ALBANY — In the wake of the massacre at a Pittsburgh synagogue that left 11 dead, cler-gy of many faiths in Albany County met with local leaders and the community for a mo-ment of healing.
Albany County Executive Daniel McCoy last Wednesday held a “Healing Moments” forum at The College of Saint Rose, where a panel of clergy discussed unity, civility, religious un-derstanding and tolerance for diversity.
“This tragedy, believed to be the deadliest attack on a Jewish community in United States history that took 11 innocent lives, comes on the heels of an alarming uptick in hate crimes and violence targeting members of the Jewish faith and other religious communi-ties, as well as animus and hate crimes directed at minorities and other members of the LGBTQ community, immigrants and refugees throughout New York and the country,” McCoy said in a statement.
The statistics are troubling, according to McCoy.
“According to the Anti-Defamation League, from 2016 to 2017, anti-Semitic incidents in the U.S. increased by 57 percent — the highest single-year increase since reporting such occurrences began,” McCoy continued. “New York had the highest number out of any oth-er state in 2017, which saw an increase of 90 percent over the number from 2016.”
The forum, which was part of the “Healing Moments” series of events that addresses broader issues, was held at the Hubbard Interfaith Sanctuary at The College of Saint Rose in Albany on Wednesday, Oct. 31.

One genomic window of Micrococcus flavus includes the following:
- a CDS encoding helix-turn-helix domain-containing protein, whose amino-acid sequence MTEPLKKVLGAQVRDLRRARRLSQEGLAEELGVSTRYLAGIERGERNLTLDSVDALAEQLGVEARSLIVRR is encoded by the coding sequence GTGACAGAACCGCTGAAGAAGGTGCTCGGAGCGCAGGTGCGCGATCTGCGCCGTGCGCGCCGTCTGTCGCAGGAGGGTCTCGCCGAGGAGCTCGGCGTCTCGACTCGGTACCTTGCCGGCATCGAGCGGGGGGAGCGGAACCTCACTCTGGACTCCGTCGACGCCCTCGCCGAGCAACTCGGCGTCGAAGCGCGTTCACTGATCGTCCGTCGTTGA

Clergy from several religious faiths participated in the panel, including Rabbi Debora Gor-don from Congregation Berith Sholom, Imam Dr. Abdulkadir Elmi from the As Al Salaam Mosque, the Rev. Jim Kane from the Roman Catholic Diocese of Albany, and the Rev. Mon-shin Paul Naamon from the Tendai Buddhist Institute.
Cantor Jodi Schechtman, of Congregation Beth Emeth, moderated the event.
Local clergy were asked to begin a discussion promoting tolerance for people of all faiths.
“Our faith in a loving God who created us all reminds us that we belong to each other as members of one human family,” the Rev. Kane said during the panel.
Meanwhile, state police are planning to increase patrols around local places of worship following the shooting at the Pittsburgh synagogue, the Tree of Life Congregation in that city’s Squirrel Hill neighborhood.
The shooting is considered one of the deadliest attacks against the Jewish community in the U.S., according to The New York Times.
After shooting 11 congregants inside the synagogue, the gunman, identified by authorities as Robert Bowers, turned his weapons on police. Barricading himself on an upper floor, Bowers engaged in a desperate shootout that left him and four police officers wounded.
The attack in the Tree of Life synagogue ended when Bowers surrendered to police offic-ers while wounded and crawling on his knees. He “wanted all Jews to die,” he told a SWAT officer, authorities said, because Jews “were committing genocide against his people.”
Gov. Andrew Cuomo ordered state police to step up patrols around synagogues and other houses of worship in the area in response to the shooting.
“While the nation awaits further details of what occurred, initial reports suggest that this senseless act of gun violence was an anti-Semitic attack and we stand together with the Jewish community in this difficult time, as we always have before,” Cuomo said. “As a pre-caution, I have directed state police to increase patrols around Jewish centers and houses of worship across the state.
“We, as a nation, must stand together and stand against the corrosive and destructive forces of hate in all of its forms.”
State Police Public Information Officer Aaron Hicks declined to release details about the state police’s strategy for increased patrols in the region.
The New York Times and Sarah Trafton from Columbia-Greene Media contributed to this report.